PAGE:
Roland DG: Role of IT as Competitive Global SCM Strategy

/div>

Read the full story

[Video] Supply chain centers of excellence and customer success

MelissaClow

This blog is part of a video interview series. Check out the video below as well as links to other supply chain practitioner and Kinaxis executive interviews.

The ideal center of excellence not only supports internal teams at a company but advocates for customers, says Leah McGuire, director of the Kinaxis Center of Excellence.

The Kinaxis COE supports project teams, consultants deploying the company’s RapidResponse tool in the field, and pre-sales teams that use demos, says McGuire. Additionally, the center is responsible for developing best practices within the tool. All of which means that center employees have to have strong technical backgrounds as well as complete familiarity with RapidResponse.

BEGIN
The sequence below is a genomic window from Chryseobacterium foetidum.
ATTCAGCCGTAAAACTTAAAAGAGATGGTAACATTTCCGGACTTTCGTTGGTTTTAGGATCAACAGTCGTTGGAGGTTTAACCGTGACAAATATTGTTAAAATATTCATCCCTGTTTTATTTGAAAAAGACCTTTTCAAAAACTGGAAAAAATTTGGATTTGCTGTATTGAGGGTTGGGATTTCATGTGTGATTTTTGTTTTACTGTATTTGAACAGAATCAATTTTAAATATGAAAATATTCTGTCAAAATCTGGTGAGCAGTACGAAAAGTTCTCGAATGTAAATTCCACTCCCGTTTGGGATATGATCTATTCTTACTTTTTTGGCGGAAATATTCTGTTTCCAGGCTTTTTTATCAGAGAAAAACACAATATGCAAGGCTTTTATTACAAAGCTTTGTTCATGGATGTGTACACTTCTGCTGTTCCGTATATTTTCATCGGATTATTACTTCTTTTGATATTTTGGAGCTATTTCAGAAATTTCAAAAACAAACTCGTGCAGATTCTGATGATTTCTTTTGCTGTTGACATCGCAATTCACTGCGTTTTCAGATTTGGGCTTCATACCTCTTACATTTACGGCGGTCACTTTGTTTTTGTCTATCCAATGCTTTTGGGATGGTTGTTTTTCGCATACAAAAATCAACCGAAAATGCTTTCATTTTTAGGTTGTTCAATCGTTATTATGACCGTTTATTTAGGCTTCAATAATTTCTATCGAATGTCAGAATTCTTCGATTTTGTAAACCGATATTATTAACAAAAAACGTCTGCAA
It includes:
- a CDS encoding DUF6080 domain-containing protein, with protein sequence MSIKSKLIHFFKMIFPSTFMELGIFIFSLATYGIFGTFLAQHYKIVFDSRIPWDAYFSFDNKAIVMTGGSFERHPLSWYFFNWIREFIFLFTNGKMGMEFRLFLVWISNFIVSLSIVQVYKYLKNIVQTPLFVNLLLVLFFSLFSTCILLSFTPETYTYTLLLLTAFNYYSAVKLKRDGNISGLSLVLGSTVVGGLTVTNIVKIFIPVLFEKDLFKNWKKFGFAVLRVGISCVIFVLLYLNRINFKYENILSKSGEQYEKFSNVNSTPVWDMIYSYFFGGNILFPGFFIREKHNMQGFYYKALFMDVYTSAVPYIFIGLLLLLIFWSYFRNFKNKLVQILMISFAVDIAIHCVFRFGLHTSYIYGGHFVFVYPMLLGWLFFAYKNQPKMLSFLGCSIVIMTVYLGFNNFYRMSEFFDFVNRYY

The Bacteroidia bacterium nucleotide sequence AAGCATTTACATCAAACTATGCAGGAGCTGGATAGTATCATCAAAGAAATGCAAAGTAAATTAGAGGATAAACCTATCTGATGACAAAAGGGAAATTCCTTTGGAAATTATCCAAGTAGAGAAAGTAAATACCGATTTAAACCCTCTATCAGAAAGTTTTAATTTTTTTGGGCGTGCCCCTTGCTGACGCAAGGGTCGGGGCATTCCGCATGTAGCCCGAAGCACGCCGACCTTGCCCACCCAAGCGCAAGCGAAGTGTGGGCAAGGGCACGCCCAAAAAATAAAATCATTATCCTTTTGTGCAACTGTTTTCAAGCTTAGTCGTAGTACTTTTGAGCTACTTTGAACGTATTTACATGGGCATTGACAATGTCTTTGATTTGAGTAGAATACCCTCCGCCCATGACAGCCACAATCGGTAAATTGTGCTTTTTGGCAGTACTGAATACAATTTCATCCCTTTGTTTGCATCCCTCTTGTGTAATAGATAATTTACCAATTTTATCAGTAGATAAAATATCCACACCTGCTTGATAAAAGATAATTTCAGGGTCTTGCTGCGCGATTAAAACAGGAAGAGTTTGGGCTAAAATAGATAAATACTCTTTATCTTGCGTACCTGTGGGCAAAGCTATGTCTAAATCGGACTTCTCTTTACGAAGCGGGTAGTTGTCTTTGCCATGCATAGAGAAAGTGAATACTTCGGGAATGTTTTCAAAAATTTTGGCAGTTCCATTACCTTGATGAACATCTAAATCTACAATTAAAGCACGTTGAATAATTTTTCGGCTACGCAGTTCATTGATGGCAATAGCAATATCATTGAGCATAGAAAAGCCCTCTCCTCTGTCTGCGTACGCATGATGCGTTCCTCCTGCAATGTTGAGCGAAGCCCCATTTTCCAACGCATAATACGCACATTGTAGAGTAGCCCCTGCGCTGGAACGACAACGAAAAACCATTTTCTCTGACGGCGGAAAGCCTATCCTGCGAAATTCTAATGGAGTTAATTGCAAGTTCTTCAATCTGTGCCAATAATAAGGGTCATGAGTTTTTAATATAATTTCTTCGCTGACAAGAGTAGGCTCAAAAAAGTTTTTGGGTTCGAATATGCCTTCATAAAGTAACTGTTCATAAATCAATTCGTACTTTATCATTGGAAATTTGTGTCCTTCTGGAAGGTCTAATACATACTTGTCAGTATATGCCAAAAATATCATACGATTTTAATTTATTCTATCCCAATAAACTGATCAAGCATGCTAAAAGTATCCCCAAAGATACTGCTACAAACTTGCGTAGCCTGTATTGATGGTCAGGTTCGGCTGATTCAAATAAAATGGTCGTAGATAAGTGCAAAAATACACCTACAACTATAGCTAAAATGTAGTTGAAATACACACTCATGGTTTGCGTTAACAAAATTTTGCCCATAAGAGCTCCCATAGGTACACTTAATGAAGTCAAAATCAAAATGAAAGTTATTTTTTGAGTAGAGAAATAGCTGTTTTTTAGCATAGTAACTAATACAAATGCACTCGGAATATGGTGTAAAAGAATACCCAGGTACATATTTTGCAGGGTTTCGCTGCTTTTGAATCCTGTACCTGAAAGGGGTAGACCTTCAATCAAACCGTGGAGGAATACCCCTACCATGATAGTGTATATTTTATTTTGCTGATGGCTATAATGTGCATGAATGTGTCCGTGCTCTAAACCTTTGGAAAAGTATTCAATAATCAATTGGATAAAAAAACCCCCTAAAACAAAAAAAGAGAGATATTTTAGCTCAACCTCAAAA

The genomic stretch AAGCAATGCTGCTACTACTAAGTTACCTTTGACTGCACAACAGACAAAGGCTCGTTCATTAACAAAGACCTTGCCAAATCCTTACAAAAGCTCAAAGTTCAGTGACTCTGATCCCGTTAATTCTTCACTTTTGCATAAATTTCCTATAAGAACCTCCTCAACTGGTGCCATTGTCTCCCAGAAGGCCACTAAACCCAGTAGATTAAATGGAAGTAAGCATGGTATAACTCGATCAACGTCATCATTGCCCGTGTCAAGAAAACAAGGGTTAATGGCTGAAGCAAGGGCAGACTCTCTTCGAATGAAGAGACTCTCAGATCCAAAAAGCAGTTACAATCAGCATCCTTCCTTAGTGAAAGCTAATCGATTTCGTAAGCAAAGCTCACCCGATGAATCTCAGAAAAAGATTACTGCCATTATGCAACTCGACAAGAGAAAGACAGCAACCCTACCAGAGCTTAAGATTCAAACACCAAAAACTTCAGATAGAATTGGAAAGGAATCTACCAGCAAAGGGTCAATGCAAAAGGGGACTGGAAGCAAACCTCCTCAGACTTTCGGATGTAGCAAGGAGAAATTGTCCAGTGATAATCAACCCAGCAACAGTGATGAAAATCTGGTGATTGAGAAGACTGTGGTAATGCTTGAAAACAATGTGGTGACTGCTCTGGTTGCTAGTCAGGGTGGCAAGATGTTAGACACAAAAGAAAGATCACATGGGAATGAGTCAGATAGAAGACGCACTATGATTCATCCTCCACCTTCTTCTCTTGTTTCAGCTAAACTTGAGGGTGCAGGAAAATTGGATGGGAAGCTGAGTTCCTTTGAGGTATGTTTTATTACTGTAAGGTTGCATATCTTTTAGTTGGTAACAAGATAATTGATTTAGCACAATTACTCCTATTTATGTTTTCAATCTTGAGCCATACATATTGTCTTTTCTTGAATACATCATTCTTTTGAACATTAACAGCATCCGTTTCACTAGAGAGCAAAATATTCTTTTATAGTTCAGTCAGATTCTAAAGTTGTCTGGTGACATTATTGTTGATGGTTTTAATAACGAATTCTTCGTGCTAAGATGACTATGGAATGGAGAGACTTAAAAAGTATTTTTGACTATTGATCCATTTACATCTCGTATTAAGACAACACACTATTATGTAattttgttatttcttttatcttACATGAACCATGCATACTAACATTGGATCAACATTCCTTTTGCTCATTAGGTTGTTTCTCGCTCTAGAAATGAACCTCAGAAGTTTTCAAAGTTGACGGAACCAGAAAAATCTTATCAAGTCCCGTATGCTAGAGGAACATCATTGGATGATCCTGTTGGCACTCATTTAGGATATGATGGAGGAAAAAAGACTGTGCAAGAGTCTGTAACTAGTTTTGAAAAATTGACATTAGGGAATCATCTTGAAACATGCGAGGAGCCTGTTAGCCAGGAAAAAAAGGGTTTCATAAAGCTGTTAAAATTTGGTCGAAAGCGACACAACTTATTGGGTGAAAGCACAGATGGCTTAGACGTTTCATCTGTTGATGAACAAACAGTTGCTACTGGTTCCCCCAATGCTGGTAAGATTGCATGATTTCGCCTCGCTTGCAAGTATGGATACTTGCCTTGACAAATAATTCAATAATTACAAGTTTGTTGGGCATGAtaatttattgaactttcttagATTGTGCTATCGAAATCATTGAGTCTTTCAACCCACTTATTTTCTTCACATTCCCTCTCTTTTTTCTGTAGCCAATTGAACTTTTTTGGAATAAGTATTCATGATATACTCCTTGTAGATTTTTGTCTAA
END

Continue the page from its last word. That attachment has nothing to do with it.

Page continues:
Supply Chain Centers of Excellence & Customer Success

/div>

Read the full story

[Video] TE Connectivity – A continuous sales and operations planning process

MelissaClow

This blog is part of a video interview series. Check out the video below as well as links to other supply chain practitioner and Kinaxis executive interviews.

The task of linking sales and operations planning systems of any company with truly global reach is difficult enough to begin with, says Lindsey Kathmann, supply chain analyst at TE Connectivity. But complexity is heightened when the enterprise is structured into separate business units, some with their own spinoffs.

That’s the situation faced by TE Connectivity, which specializes in designing sensors for several industries. It’s divided into Transportation Solutions, which focuses on cars, planes and trains; Aerospace, Defense & Marine; and Industrial, which specializes in consumer products, such as cell phones.

TE Connectivity: Continuous sales and operations planning process

/div>

Read the full story